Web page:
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Title: Urbicide and the question of community in Bosnia-Herzegovina
Authors: Coward, Martin
Issue Date: 2001
Publisher: Newcastle University
Abstract: This thesis seeks to answer the question of the meaning of the destruction of the urban environment in the 1992-95 Bosnian war. The inquiry begins with the destruction of the Old Bridge in Mostar, Bosnia-Herzegovina. This event constitutes an exemplary instance of the destruction of urban environments. The destruction of the Old Bridge is not, however, an isolated event: urban destruction was widespread during the Bosnian war. It is argued that a clue to the meaning of this destruction lies in the fact that it is shared spaces that are destroyed. The `logics' of urban destruction are then considered. Such destruction cannot be properly Accounted for by either the traditional notion of military necessity or the regimes established to protect cultural heritage. Rather, it is argued that the destruction of urban environment comprises `urbicide'. Urbicide is defined as the destruction of that which characterises the urban: heterogeneityI.t is argued that destroying buildings represents the destruction of the conditions of possibility of heterogeneity. The thesis then addresses the relation between shared spatiality and heterogeneity. Drawing on Heidegger's account of Being-in-the-world, it is argued that existence is both spatial and shared. The fundamental sharing of existential spatiality constitutes existence as a heterogeneous Being-with-others. The Heideggerian notion of Mitsein (Being-with) is proposed as an initial account of the nature of this heterogeneity. This account of Mitsein is developed through a consideration of the work of Jean-Luc Nancy. In particular the implication of Being in community is noted. An account is given of the politics of Being-with at stake in urbicide. In conclusion it is argued that urbicide comprises an ethno-nationalist attempt to cover over the Heterogeneous nature of existence. The proper starting point for a response to ethno-nationalist violence must be a recognition of the heterogeneity and community at stake in urbicide.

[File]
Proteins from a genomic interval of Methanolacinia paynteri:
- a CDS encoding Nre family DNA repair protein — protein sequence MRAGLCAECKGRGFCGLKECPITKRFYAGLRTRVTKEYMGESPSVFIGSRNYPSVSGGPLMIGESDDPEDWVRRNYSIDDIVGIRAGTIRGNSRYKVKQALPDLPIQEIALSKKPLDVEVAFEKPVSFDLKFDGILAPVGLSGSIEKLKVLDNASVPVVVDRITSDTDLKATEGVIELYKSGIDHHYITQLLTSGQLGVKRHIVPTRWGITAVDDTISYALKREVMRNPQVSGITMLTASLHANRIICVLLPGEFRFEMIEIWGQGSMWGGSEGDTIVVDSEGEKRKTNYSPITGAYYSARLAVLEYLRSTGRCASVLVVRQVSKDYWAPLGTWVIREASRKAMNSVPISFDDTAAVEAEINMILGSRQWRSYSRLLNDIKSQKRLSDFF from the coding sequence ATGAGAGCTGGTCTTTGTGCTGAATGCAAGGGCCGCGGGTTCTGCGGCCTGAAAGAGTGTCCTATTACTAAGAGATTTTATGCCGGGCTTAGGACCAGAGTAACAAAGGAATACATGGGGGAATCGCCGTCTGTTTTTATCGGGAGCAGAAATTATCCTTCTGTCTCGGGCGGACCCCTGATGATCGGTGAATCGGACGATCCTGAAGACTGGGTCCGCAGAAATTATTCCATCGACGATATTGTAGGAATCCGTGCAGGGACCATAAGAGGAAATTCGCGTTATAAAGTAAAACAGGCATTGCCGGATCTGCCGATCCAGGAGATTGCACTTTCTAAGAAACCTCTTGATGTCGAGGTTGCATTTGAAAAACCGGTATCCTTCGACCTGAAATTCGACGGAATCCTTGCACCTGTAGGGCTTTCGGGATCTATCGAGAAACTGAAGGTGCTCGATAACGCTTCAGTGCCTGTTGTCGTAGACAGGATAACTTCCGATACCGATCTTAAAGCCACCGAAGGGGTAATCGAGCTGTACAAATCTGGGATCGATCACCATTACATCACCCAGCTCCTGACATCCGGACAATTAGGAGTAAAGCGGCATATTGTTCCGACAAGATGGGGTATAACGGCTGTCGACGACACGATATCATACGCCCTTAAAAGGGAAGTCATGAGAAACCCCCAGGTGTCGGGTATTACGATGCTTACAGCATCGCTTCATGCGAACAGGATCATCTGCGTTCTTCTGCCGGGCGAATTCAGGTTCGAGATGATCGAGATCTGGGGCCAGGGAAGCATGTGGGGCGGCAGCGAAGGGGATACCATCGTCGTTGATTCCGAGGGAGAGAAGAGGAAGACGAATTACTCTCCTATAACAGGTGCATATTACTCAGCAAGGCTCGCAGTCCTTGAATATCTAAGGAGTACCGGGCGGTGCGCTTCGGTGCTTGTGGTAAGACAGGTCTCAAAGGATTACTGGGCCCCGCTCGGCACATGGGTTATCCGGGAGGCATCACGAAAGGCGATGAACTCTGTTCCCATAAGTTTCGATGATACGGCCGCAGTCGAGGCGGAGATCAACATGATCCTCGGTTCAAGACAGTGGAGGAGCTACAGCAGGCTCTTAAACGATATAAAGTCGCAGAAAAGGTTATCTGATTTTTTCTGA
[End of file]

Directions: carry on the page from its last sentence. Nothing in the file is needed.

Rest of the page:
Description: PhD Thesis
Appears in Collections:School of Geography, Politics and Sociology

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